There are a few words that are used in the Attribution space that are helpful to know before you dive in. The main two are postbacks and device fingerprinting.
Postbacks are a programmatic way for one system to communicate with another system. In the attribution context, Localytics will issue a postback to the integrated ad network once we learn that a new device has originated from that network.
By sending this information, the integrated ad network can keep track of how many users have actually opened the app.
In some cases, Localytics also supports event postbacks. This means that if you acquire users from app-install campaigns on select integrated ad networks, you can designate specific events tracked by Localytics that we postback to the originating ad network.
When a user you acquired from an integrated ad network completes one of the in-app events you designate, Localytics uses an API call to send the information back to the network.
Localytics supports posting back the Event name; it does not support posting back Attribute values or associated revenue values. Not all integrated ad networks allow for Event postbacks. Check out this article for a list of those currently available.
You should only select important conversion events to postback. Do not postback all in-app events, as doing so will dilute the significance of event postbacks as indicators of end-user value. Consider designating events for postback that indicate monetization (e.g. user completed an in-app purchase), engagement (e.g. end user completed my app's tutorial), community contribution (e.g. user rated an item).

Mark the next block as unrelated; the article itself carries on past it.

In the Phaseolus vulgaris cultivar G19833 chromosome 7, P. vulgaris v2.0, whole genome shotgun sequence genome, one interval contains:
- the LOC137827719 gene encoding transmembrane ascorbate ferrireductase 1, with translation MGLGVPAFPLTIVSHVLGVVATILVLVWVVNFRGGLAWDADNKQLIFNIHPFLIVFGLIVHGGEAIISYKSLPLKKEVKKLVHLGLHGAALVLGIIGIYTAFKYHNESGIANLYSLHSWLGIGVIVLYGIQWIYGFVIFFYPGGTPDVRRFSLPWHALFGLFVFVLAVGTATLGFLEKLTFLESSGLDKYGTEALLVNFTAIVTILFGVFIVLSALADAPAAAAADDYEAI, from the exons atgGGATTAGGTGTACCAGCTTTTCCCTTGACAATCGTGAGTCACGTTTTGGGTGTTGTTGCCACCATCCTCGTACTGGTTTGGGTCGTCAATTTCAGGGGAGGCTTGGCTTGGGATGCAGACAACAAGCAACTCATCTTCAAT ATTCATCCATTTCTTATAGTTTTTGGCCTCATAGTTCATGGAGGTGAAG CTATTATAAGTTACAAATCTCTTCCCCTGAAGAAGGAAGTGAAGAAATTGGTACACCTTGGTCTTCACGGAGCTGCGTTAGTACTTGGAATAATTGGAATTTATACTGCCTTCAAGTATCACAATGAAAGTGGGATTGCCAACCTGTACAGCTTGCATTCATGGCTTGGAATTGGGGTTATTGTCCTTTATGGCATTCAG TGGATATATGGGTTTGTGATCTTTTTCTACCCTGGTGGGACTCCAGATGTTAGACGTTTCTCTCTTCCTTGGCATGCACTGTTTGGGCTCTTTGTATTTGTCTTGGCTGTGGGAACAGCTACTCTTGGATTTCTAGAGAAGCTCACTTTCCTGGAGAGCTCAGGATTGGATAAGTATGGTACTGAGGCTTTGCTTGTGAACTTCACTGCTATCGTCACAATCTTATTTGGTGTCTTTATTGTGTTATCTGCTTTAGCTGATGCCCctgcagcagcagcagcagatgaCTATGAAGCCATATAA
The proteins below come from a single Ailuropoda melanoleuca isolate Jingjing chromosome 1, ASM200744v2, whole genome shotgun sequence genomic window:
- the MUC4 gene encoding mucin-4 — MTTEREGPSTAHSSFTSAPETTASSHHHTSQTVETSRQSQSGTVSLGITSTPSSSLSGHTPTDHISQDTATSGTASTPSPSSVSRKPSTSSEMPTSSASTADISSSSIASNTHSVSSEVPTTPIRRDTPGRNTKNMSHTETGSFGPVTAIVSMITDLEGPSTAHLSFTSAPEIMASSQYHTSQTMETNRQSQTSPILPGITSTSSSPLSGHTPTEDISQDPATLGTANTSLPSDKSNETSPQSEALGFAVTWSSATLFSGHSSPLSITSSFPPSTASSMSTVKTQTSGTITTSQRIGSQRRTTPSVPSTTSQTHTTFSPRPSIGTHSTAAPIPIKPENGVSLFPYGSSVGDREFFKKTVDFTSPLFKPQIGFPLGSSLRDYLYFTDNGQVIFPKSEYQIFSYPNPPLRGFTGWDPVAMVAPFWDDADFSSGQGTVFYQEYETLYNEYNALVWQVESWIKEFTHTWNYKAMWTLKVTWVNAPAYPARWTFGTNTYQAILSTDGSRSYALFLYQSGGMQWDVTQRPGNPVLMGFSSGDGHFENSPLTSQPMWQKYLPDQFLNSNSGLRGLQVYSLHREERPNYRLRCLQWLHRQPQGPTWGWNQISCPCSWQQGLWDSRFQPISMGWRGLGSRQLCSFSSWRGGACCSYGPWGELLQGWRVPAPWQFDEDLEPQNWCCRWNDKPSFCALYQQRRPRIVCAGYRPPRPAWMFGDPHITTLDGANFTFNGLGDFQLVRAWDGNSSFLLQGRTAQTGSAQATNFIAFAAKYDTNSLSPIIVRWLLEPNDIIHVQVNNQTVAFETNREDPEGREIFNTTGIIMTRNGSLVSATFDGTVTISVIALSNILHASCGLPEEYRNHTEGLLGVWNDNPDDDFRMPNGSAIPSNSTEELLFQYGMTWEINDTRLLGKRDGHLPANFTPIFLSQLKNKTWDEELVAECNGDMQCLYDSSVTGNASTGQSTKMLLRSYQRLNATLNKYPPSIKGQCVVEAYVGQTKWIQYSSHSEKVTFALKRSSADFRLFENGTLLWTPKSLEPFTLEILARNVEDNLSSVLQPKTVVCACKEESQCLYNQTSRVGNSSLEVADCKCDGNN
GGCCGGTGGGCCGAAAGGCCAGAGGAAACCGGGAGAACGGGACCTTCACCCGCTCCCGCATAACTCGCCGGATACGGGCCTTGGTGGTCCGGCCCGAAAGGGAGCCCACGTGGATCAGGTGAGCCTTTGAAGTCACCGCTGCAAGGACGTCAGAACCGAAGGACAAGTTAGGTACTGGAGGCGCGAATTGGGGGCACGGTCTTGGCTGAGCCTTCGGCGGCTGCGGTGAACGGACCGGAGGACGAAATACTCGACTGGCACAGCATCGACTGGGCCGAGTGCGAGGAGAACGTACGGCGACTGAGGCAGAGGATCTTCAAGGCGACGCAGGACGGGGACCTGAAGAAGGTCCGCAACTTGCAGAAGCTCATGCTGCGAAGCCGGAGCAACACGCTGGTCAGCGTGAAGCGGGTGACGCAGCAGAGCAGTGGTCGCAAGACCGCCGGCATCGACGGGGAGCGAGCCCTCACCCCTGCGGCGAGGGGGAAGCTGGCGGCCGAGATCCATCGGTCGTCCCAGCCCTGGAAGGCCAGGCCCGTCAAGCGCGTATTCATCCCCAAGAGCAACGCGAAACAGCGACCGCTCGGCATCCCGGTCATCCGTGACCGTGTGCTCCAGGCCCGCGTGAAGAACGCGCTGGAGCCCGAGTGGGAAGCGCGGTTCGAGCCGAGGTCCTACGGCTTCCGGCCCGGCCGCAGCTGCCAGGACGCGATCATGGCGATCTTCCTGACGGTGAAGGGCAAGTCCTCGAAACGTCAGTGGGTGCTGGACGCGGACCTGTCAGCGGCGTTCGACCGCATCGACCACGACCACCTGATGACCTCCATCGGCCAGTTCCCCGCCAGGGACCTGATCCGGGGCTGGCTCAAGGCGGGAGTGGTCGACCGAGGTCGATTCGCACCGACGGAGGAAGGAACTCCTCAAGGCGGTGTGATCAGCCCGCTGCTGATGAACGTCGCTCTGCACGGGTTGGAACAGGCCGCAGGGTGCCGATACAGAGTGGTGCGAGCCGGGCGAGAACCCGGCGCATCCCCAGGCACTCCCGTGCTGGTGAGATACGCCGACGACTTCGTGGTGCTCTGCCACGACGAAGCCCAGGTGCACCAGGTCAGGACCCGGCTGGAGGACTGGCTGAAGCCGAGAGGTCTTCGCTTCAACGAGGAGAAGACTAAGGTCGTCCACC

As noted above, redirect URLs work by briefly routing URL-clicking devices to a Localytics destination for an invisibly brief period of time, just long enough for Localytics to collect device information before redirecting to the intended download destination.
When available, Localytics collects standard advertising identifiers which have the benefit of being definitively unique. These identifiers are not always accessible, for example, if you include URLs to drive downloads in email, mobile web, or organic social media campaigns. Notably, iOS has a more restrictive model that often makes traditional redirect URLs impractical due to the unavailability of devices' IDFA, as described here.
Given this, Localytics also supports a special type of attribution called "fingerprinting." Fingerprinting is functionally similar to traditional redirect URLs, except that rather than depending on a device's advertising ID, Localytics will retrieve a number of other device identifiers that are individually non-unique, but can be combined to create a single unique identifier, i.e. a device "fingerprint."
This method has the advantage of allowing you to track installs that otherwise would not be trackable if you were to only depend on advertising IDs. A rarely-observed disadvantage, however, is that under some idiosyncratic conditions outside our control device fingerprints may end up being non-unique and therefore not function as expected - e.g. if a high volume of people in the same area with the same device model download the same app at the same time.
Once you've set up your campaigns, you can view their success in the Attribution Report. Click into any of the campaigns you're running to see more details about them. For more on the Attribution Report check out our article.